postbigbang Re:Enforce (122 comments)

You see, it might be Dubai, but the software will be perfected there, and it will migrate elsewhere. Slowly, it becomes acceptable in a conventional sense. Then it becomes "the norm".

A thousand cuts..... then a million.

about two weeks ago
top

Dubai Police To Use Google Glass For Facial Recognition

postbigbang Re:Enforce (122 comments)

Already here. One more intake method.

about two weeks ago
top

Dubai Police To Use Google Glass For Facial Recognition

postbigbang Re:Enforce (122 comments)

Depends on the jurisdiction and the procedures used THERE. How many stories about languishing in jails do you need to become reviled at the concept?

about two weeks ago
top

Dubai Police To Use Google Glass For Facial Recognition

postbigbang Re:Enforce (122 comments)

You forgot to mention the necessary sense of walking around: liberty. Even if you're a "positive", what of due process? Will you land in a jail, await a long process? How and who guarantees that you'll be then excluded if you're falsely positive? It's a slippery slope. Google has opened a Pandora's box of paranoia.

Will people stop traveling in fear of false-positives? Where are governments permitted to gnaw on their citizenry, privacy death by a thousand cuts?

about two weeks ago
top

Fork of Systemd Leads To Lightweight Uselessd

postbigbang Re:kill -1 (469 comments)

Oh, the persecution complex, a martyr for ostensible blindness in capitalism maybe?

Victimized recently?

about a month ago
top

Fork of Systemd Leads To Lightweight Uselessd

postbigbang Re:kill -1 (469 comments)

None of this is tough, and there is no science fiction, and the post cites oh, 10 CVEs in four years. My underwear has more than 10 CVEs in the past four years.

So maimed are these Tea Party software sweatshirt-wearing jokers that they're taking their bruised asses into BSD, and any place, anyplace but Linux.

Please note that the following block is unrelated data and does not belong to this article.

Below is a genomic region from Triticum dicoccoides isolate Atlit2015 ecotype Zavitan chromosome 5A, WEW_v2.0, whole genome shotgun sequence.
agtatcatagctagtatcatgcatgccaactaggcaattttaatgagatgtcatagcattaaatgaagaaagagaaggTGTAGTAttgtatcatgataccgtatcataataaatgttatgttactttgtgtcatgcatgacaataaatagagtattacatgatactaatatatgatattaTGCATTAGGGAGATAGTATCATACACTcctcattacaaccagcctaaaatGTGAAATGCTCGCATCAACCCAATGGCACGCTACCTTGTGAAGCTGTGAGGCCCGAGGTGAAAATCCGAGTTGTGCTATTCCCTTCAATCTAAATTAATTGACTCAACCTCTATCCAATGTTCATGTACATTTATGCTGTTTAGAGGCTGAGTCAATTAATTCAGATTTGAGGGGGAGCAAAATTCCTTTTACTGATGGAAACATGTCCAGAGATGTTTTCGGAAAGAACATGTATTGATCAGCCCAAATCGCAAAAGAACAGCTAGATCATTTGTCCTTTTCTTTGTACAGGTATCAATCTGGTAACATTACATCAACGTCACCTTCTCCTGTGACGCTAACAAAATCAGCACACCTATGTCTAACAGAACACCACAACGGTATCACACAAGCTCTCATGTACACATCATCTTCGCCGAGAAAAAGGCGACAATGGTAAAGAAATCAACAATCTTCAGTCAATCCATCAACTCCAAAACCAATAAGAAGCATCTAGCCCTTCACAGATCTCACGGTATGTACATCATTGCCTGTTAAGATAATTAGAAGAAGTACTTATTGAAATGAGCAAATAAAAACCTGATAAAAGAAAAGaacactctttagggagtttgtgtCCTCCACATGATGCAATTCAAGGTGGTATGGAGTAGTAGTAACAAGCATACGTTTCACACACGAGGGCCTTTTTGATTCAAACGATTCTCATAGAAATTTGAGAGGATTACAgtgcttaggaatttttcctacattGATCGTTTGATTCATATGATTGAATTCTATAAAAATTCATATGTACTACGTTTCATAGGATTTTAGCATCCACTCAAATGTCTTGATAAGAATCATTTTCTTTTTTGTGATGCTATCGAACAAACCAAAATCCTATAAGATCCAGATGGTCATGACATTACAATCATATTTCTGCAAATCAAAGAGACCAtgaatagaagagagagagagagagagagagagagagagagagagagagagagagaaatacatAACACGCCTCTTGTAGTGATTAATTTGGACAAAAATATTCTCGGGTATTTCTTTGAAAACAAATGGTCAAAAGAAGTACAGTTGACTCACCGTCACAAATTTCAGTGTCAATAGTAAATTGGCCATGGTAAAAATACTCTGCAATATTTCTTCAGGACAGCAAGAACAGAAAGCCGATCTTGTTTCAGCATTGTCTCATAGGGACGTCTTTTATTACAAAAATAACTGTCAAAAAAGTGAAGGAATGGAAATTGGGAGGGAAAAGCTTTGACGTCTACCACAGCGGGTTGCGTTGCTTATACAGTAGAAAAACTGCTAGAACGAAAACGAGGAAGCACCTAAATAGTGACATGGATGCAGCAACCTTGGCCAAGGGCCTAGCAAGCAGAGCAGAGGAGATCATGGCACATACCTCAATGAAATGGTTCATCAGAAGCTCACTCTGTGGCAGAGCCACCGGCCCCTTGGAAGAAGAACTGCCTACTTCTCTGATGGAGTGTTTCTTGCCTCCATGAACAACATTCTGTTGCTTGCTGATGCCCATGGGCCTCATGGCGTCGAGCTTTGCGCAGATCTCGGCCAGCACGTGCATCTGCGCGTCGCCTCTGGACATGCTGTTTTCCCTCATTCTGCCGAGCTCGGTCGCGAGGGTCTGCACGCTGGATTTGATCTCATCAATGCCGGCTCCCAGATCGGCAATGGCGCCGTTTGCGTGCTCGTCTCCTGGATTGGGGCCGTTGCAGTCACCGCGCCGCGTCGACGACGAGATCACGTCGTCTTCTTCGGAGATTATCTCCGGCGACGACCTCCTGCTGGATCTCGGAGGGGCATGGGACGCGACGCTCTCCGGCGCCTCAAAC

No, they don't tell you about any of the actual features, they just cite covering their system's butts cause they can't kill -1. You can still hobby, still futz, still cobble with Linux. And you can run huge multi-core systems with very complex (o)virting, docker, ad infinitum while you learned a few new dependencies.

Those that compare all this to WIndows 9 know neither Linux or WIndows to make such an abrupt comparison. Adoption? It's not science fiction folks. It has similarities to how Solaris has evolved, and you can take a look at Solaris for some of the roots about WHY systemd. Go ahead and initd if you want. Nobody's stopping you. RH, Deb, etc, didn't pick this because it was stupid, or because they're part of a herd. All of them have strong egos, and they picked systemd because it's so NOT 1986.

about a month ago
top

Ask Slashdot: Remote Support For Disconnected, Computer-Illiterate Relatives

postbigbang Re:Dial up can still access gmail (334 comments)

For other reasons, I'd recommend against.

1) why raise a red flag (sorry for the pun)

2) gmail reads all your stuff and sells the keywords to the highest/best bidder, so your privacy is zippo

3) yes, a good POP3 provider can also reel-in mail from other accounts and become a personal email center.

4) most of the spam I get desiring replies uses gmail, so training them not to respond to gmail users might be tough; they need training in general and you need to do that first and foremost before making decisions about what method you want to use.

5) two-factor authentication is likely beyond their capacity to understand. I'd make this one really simple. Use an auto-updating Linux (like Mint), then setup a menu with few choices. Nothing Windows, and if you send a Mac, be sure it can be supported in their locale.

about a month ago
top

School Installs Biometric Fingerprint System For Cafeteria

postbigbang Re:Not about ease, about authority (231 comments)

But there's no fingerprint, not picture, nothing to feed to big data some place. There must be control. Having a child outside of the system means an aberration. We must have no aberration. All must be tracked. There might be as much as $2.20 in theft! Imagine-- not eating those nutritious lunches, packed with carbs and "brain food"!

I've been fond of "up the system". Fingerprints. Yeesh.

about a month ago
top

Under the Apple Hype Machine, Amazon Drops Fire Phone Price To 99 Cents

postbigbang Re:It's a Fire Sale (134 comments)

And worse, Amazon pimps the Fire Sale Phone with that all time, well-loved and respected AT&T-- champion of all that is holy and moral in telephony.

about a month and a half ago
top

When Customer Dissatisfaction Is a Tech Business Model

postbigbang Re:Fleeing abusive companies? (257 comments)

The incentive to find the boundaries of what kills your clientele and what just makes them gnash their teeth but return is becoming a science of profitable intolerance.

Bribed legislatures have trashed consumer protection laws or made them ignore updating them. It's almost like large organizations have voting rights. But nobody cards them at the polls if the campaign contributions are fat enough.

about 2 months ago
top